Shopping vouchers short-term solution, experts caution
Retailers want the government to hand out shopping vouchers to get people spending, but economists warn that the benefits could be short-lived.
Caroline Mak Sui-king, chairwoman of the Retail Management Association, said coupons could inject much-needed cash into the retail sector and were a better way to give people some financial relief than, say, a tax rebate.
'If it is a tax rebate, that means the money is only going back into people's wallets, but they may leave town to spend their money,' Ms Mak said on a radio programme yesterday.
'But one advantage of giving out these coupons is that, taking out the cost of implementing it, the money could go back into the retail market.'
Taiwan unveiled a similar measure on Tuesday, saying each of the island's 23 million residents would receive NT$3,600 (HK$850) worth of shopping vouchers to stoke local consumption. The vouchers would be given out just before the Lunar New Year on January 26 and expire at the end of the year.
Ms Mak said the Hong Kong government could hand out HK$1,000 worth of vouchers per person in tranches - perhaps HK$300 per quarter - instead of a one-off handout. She also predicted retail sales around Christmas would drop by 5 per cent to 8 per cent compared to last year.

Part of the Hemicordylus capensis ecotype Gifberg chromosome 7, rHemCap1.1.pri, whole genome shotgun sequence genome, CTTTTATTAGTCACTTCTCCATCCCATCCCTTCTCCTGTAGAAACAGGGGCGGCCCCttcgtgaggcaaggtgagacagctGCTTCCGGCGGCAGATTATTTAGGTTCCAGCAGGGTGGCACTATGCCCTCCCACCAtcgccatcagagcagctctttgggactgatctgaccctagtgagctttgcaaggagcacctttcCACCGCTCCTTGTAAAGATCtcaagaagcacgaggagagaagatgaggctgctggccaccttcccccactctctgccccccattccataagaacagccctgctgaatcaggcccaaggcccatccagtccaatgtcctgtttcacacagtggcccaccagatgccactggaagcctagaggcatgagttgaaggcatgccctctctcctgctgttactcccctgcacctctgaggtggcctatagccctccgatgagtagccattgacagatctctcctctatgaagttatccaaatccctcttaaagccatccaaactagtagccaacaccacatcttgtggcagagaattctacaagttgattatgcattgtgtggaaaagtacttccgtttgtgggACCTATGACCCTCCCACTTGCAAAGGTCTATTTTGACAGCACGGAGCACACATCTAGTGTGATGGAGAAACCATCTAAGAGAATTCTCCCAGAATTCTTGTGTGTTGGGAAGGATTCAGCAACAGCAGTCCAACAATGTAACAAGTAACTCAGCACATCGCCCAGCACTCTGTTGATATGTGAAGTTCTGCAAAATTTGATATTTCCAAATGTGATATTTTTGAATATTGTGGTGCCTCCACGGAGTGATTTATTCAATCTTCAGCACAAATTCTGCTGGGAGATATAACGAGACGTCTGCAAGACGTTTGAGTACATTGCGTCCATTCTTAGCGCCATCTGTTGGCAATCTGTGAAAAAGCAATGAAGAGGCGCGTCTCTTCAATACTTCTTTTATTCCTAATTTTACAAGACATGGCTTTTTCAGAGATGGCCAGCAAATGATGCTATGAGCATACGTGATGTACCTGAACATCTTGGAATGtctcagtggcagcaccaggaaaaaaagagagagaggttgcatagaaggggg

Andy Kwan Cheuk-chiu, an associate professor at Chinese University's department of economics, said, however, that handing out vouchers was equivalent to giving money to retailers and it would bring only short-term relief.
'It's just like handing out a sum of money to the retailers, so they don't need to offer big discounts for their stocks like what they are doing now.
'But the problem is the effect would only be short-term and you might not be able to see the effectiveness after one quarter,' he said.
The chairman of Centaline Property Agency, Shih Wing-ching, also had doubts about the idea.
Mr Shih, who is also a member of the chief executive's Taskforce on Economic Challenges, suggested the value of the vouchers would not be enough to make a significant difference.
Many people would use the vouchers and save their own money.
And in another sign that the economic uncertainty is taking a tighter grip on society, a survey released yesterday found that nearly 30 per cent of parents would have put off having children if they had known the economic crisis was coming.
The survey involved 350 parents who filled in a questionnaire supplied by Health Link, a website run by local publication Baby Magazine, early this month.
Findings showed 27.3 per cent of interviewees said they would have changed their plans for having another baby if they had known the economic turmoil was coming.
Taiwan is giving its 23 million residents shopping vouchers to encourage domestic spending
Each person will receive, in New Taiwan dollars,: $3,600